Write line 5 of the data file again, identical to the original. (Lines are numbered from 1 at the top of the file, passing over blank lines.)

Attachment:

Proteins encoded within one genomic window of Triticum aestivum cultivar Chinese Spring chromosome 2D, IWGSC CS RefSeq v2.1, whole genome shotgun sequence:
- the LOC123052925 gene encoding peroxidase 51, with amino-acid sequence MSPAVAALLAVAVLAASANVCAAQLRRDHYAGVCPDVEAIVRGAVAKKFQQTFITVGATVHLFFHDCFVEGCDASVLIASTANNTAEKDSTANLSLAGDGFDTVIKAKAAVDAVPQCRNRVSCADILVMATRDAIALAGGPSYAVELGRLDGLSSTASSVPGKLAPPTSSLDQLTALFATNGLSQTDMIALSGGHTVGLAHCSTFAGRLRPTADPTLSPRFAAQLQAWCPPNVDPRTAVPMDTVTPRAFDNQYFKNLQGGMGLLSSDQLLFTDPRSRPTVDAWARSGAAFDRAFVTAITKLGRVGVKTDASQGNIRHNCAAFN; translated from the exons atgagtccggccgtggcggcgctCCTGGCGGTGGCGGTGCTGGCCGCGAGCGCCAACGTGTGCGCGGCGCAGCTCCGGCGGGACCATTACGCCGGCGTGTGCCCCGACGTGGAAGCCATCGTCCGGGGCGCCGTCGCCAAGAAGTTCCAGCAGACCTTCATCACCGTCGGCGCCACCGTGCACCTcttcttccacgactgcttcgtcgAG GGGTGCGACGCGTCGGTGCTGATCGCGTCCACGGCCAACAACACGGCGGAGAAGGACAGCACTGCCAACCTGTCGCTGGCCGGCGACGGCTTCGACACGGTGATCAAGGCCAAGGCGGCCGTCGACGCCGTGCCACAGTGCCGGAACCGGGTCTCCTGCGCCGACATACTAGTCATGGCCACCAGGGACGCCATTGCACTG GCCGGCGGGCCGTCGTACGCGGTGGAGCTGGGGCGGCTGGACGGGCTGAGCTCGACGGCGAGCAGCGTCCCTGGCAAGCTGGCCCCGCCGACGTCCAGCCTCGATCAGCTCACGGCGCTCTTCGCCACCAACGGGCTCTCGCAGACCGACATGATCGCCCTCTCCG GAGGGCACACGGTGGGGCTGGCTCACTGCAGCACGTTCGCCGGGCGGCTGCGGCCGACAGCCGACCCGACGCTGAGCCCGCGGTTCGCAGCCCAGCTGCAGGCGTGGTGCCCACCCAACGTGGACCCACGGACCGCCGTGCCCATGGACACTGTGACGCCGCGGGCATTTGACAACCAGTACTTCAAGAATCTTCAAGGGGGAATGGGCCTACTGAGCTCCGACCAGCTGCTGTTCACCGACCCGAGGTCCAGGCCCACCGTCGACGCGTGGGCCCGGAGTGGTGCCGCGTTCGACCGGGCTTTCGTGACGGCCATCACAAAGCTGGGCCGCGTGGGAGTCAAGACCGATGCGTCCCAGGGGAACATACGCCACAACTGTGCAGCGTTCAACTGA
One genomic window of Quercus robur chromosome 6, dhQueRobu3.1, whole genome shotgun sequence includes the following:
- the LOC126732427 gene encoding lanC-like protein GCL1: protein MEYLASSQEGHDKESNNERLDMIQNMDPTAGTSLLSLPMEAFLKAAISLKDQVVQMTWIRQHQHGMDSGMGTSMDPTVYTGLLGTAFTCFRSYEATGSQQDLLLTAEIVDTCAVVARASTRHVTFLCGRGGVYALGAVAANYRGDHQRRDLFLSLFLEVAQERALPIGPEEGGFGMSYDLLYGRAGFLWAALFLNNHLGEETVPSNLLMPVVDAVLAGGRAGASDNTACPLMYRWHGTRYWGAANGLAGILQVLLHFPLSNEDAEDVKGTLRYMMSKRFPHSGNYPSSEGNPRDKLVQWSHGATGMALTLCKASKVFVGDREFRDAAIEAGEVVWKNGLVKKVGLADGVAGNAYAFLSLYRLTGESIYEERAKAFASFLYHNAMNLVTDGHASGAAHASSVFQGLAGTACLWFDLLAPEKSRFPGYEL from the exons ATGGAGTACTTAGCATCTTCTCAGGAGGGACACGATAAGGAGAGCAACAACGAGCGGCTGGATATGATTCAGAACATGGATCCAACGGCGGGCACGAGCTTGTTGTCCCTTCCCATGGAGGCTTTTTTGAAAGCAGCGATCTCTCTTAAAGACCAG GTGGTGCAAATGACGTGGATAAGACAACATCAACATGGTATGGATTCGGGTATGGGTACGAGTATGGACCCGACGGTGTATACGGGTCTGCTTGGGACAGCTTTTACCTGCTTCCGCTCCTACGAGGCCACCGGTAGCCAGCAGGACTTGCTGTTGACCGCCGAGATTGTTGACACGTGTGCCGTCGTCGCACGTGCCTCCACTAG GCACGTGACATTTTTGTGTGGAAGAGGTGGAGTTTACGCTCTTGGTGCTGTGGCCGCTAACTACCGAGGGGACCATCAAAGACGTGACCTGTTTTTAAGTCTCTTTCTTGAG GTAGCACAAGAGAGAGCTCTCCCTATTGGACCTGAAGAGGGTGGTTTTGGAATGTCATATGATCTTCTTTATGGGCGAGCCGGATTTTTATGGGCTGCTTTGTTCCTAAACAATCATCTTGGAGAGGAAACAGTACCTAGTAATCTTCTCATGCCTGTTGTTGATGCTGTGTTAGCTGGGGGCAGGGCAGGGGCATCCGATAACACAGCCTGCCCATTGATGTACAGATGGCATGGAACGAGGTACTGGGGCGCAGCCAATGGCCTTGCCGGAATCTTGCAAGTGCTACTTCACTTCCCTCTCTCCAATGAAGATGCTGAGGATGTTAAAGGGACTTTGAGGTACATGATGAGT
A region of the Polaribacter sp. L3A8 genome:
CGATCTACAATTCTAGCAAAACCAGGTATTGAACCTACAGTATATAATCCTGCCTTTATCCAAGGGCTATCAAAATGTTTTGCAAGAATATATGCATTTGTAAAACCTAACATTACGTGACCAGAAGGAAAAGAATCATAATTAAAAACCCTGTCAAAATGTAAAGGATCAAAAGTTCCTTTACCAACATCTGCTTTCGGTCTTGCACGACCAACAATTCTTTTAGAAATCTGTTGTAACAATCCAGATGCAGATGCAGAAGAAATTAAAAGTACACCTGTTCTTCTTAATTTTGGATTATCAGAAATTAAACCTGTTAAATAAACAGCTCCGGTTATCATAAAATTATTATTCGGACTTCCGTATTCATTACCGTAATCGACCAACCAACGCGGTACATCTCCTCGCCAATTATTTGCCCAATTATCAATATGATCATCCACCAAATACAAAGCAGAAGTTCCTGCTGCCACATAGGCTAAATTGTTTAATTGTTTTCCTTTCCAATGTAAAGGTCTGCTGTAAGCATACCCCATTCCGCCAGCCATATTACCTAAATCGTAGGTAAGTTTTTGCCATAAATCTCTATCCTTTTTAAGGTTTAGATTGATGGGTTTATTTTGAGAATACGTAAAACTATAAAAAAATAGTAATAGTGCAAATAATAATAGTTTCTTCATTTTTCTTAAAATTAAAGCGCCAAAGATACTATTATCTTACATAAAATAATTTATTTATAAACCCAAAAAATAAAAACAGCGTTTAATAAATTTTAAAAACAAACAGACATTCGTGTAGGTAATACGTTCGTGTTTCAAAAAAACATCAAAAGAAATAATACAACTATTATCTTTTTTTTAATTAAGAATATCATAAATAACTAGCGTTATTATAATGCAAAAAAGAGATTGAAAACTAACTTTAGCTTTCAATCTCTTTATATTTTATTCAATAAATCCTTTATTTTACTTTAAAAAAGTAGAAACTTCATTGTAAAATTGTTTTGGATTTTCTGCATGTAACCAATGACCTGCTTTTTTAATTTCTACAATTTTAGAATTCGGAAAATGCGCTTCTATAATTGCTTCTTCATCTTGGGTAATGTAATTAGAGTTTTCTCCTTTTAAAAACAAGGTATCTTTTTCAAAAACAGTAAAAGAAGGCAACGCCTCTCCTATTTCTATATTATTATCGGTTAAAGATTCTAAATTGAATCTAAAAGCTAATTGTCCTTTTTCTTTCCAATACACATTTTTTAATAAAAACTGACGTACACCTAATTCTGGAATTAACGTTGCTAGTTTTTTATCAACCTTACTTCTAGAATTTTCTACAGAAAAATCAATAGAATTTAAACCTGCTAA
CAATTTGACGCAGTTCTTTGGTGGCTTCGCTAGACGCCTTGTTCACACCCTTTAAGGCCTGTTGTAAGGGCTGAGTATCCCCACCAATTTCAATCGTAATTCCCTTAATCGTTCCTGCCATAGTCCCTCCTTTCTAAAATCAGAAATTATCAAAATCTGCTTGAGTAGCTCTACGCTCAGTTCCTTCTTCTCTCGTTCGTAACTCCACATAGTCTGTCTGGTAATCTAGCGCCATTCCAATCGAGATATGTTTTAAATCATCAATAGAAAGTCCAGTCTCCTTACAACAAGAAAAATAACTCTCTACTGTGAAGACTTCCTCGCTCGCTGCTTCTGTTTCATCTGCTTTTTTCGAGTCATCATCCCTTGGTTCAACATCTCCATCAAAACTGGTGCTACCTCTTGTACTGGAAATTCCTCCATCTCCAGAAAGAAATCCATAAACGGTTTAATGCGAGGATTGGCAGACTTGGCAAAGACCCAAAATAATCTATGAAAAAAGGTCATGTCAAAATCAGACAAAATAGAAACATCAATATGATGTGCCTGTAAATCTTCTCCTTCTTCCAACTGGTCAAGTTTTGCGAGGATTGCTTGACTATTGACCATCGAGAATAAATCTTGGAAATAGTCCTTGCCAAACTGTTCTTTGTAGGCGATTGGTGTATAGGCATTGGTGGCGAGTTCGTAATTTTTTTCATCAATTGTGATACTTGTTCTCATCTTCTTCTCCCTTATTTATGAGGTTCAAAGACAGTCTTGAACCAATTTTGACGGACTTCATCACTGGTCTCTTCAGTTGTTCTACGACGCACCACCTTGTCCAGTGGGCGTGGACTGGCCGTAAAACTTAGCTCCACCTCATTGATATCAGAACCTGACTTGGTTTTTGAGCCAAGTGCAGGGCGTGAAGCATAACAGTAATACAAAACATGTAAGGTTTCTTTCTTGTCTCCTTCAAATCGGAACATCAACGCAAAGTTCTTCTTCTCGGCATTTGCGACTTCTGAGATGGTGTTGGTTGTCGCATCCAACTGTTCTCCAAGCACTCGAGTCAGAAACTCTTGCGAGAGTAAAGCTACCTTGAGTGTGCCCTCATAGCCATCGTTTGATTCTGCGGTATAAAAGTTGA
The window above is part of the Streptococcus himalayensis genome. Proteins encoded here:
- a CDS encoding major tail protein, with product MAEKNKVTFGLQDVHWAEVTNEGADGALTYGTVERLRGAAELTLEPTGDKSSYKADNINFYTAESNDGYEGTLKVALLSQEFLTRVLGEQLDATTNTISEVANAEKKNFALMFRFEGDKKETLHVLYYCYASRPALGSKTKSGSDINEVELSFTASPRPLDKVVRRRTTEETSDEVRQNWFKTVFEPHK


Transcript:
A region of the Polaribacter sp. L3A8 genome: